Nature’s Emporium

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Nature's Emporium

A Natural Success

How Nature’s Emporium went from a 5,000 square foot store to becoming one of North America’s largest natural and organic retailers

By Carlos Weigle

Photography by Julie Broadbent

 

There is something awe inspiring about turning a 5,000 square foot store into a retail space 10 times that size and surviving the experience. Then again, if the owners are the D’Addario family, failure is not an option.

The first visionary was Angelo D’Addario, who tapped into the bulk foods trend in the early ’80s and opened a store in Pickering (PGA Foods), soon to be followed by another two in North Toronto.

The family-owned company continued to grow by following a very simple rule: giving customers what they wanted. At that time, that meant increasing the offering of natural products. However, very few can escape a deep economic recession unscathed and the one that plagued the early ’90s hit the D’Addarios hard, forcing them to close their Toronto locations.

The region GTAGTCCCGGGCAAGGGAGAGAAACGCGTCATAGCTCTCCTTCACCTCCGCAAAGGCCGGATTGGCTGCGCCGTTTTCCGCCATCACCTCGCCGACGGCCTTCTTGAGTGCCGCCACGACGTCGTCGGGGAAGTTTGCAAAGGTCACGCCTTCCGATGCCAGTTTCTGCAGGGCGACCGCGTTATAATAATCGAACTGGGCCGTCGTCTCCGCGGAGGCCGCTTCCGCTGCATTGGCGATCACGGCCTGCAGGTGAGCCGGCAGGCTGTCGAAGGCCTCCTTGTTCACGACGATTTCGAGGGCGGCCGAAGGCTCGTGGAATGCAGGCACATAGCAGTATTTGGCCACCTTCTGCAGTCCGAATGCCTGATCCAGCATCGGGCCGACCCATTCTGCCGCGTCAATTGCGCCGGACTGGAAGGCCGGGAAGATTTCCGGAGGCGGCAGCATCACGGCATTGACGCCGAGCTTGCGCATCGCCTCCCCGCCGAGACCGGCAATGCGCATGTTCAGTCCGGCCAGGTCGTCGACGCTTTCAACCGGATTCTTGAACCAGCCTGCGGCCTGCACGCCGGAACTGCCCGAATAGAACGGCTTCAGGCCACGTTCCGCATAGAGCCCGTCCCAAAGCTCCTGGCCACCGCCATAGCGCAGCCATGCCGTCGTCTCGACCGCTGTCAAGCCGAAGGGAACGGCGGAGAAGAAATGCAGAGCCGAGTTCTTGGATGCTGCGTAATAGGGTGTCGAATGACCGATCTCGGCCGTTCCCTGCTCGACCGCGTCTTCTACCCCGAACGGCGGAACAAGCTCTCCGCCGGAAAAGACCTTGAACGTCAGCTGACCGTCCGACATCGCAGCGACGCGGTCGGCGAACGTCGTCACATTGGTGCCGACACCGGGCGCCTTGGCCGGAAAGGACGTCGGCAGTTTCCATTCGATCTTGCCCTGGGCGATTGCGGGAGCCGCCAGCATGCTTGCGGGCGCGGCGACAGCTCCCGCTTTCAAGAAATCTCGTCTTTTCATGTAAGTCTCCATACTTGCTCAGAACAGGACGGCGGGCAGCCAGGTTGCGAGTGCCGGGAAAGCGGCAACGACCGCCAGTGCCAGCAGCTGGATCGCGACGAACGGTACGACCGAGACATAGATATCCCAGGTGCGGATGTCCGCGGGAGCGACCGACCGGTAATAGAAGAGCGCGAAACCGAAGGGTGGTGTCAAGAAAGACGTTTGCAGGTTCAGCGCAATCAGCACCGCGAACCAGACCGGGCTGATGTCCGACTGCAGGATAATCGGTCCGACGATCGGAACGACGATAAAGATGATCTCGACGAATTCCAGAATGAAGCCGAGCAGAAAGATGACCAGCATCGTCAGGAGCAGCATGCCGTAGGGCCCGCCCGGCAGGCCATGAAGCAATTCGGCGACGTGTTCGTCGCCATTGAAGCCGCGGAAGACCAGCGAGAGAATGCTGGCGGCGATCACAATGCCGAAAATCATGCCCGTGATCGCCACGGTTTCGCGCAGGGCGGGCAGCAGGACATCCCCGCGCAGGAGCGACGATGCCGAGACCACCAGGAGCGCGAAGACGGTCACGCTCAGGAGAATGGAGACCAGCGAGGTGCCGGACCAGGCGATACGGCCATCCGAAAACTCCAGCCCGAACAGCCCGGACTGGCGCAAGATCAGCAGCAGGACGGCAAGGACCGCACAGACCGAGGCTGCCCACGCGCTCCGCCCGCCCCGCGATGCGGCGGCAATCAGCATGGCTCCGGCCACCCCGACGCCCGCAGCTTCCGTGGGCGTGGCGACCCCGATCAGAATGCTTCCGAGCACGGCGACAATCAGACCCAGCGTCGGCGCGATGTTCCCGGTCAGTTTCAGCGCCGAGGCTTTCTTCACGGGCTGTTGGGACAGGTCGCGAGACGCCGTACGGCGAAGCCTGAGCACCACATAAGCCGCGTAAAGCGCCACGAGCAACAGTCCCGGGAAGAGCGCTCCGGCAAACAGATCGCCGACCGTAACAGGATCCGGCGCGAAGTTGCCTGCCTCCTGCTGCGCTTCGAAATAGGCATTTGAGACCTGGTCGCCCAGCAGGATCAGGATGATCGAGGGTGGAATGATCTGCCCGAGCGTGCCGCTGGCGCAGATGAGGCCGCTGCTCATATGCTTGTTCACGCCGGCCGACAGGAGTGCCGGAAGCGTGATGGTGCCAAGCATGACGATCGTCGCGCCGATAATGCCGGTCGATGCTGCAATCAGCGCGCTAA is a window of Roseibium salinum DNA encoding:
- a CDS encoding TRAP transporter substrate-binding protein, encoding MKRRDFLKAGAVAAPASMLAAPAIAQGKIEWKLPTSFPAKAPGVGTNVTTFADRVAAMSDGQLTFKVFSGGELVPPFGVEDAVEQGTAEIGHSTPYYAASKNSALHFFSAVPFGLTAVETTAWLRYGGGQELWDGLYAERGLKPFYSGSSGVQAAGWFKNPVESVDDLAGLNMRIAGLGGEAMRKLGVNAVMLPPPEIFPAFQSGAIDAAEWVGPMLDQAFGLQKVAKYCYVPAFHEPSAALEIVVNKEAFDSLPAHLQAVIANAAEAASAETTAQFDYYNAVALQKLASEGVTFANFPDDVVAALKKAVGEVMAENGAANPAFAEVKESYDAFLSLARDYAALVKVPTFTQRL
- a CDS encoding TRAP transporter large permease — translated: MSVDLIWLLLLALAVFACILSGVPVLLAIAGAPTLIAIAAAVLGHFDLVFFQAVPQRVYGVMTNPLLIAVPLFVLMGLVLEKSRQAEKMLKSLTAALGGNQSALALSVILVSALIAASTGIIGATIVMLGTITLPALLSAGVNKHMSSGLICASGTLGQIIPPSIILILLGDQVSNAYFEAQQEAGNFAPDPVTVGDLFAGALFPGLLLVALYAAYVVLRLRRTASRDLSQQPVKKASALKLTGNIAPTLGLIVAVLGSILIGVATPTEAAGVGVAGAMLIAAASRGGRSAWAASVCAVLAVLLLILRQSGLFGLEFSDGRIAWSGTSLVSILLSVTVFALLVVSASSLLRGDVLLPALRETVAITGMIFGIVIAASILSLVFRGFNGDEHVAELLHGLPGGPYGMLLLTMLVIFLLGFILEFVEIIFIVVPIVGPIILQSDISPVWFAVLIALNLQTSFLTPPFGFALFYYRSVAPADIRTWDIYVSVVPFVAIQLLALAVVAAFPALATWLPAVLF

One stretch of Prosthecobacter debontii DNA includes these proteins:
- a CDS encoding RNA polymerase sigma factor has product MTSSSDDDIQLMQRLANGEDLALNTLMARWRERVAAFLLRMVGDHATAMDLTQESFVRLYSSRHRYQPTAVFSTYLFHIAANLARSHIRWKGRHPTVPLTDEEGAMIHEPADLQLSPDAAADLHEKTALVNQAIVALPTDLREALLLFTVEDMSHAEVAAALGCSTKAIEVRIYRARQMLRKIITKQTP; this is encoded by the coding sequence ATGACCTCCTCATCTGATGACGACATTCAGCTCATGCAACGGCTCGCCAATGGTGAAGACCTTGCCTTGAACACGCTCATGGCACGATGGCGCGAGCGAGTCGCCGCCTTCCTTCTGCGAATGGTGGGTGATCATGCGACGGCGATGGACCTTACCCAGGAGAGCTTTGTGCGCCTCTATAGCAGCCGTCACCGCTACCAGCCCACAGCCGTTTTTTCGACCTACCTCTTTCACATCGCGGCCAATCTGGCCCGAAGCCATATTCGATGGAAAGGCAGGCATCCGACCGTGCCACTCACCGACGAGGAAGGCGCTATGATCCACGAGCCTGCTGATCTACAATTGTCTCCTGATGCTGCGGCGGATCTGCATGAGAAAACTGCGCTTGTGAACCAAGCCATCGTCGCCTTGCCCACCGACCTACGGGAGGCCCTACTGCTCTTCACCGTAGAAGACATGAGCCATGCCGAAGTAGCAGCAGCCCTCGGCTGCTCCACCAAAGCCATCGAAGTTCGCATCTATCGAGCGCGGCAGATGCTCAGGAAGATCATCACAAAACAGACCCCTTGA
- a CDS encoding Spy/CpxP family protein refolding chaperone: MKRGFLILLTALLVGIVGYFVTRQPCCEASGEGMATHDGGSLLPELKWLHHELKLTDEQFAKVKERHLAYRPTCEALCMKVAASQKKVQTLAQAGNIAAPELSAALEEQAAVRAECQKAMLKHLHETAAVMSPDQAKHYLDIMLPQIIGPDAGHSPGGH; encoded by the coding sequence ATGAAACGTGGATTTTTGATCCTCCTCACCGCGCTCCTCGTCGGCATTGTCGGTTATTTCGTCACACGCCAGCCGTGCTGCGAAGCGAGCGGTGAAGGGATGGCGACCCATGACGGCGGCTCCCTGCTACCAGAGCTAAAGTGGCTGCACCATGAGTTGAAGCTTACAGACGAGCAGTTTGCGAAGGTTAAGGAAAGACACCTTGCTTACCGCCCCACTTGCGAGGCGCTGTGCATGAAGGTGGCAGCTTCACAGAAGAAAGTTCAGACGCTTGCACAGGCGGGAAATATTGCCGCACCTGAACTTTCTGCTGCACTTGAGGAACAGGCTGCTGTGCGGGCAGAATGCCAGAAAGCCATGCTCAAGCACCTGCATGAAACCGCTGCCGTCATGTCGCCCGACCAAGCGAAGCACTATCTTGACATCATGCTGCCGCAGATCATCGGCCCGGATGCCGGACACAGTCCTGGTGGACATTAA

Then fate showed its ugly side when a fire destroyed their flagship store in Pickering. That series of very unfortunate events could have had a devastating effect, forcing them out of the business and making them look elsewhere for business ventures. As it turns out, it had the opposite effect. “While we were waiting for the insurance papers to clear, a space became available in Newmarket. That’s when we started talking about rebuilding,” recalls Teresa who, along with her father-in-law, Angelo, and her brother-in-law, Joe, founded Nature’s Emporium in 1993.

Opening a new store under a new name gave them the chance to have a slightly different profile, one that accompanied the times. The experience they accumulated, on the other hand, allowed them to tap into some tried-and-true strategies while avoiding some of their mistakes.

Even though the 5,000 square foot store initially featured a large bulk food section, refrigerated products and two aisles dedicated to natural food products, this time around it also included “a nice aisle of supplements.”